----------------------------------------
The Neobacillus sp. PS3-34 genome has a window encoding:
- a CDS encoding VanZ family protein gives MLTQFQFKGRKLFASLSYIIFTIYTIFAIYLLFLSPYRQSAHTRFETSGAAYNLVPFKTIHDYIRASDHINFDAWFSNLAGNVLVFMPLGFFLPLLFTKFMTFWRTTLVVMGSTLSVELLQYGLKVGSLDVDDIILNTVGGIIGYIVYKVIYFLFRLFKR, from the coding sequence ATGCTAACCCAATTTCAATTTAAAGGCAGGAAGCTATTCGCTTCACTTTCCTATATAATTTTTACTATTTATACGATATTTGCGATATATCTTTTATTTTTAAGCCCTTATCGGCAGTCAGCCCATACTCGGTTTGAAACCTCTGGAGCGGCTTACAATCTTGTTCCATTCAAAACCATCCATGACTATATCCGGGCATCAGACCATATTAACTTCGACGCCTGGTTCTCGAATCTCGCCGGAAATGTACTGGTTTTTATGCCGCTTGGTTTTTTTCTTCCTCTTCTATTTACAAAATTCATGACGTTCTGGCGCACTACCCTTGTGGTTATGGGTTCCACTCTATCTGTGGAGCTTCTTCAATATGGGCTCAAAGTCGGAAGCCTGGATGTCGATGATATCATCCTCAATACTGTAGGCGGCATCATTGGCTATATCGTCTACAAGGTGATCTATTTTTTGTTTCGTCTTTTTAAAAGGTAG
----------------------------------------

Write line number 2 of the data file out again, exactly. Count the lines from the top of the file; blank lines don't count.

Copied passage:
- a CDS encoding VanZ family protein gives MLTQFQFKGRKLFASLSYIIFTIYTIFAIYLLFLSPYRQSAHTRFETSGAAYNLVPFKTIHDYIRASDHINFDAWFSNLAGNVLVFMPLGFFLPLLFTKFMTFWRTTLVVMGSTLSVELLQYGLKVGSLDVDDIILNTVGGIIGYIVYKVIYFLFRLFKR, from the coding sequence ATGCTAACCCAATTTCAATTTAAAGGCAGGAAGCTATTCGCTTCACTTTCCTATATAATTTTTACTATTTATACGATATTTGCGATATATCTTTTATTTTTAAGCCCTTATCGGCAGTCAGCCCATACTCGGTTTGAAACCTCTGGAGCGGCTTACAATCTTGTTCCATTCAAAACCATCCATGACTATATCCGGGCATCAGACCATATTAACTTCGACGCCTGGTTCTCGAATCTCGCCGGAAATGTACTGGTTTTTATGCCGCTTGGTTTTTTTCTTCCTCTTCTATTTACAAAATTCATGACGTTCTGGCGCACTACCCTTGTGGTTATGGGTTCCACTCTATCTGTGGAGCTTCTTCAATATGGGCTCAAAGTCGGAAGCCTGGATGTCGATGATATCATCCTCAATACTGTAGGCGGCATCATTGGCTATATCGTCTACAAGGTGATCTATTTTTTGTTTCGTCTTTTTAAAAGGTAG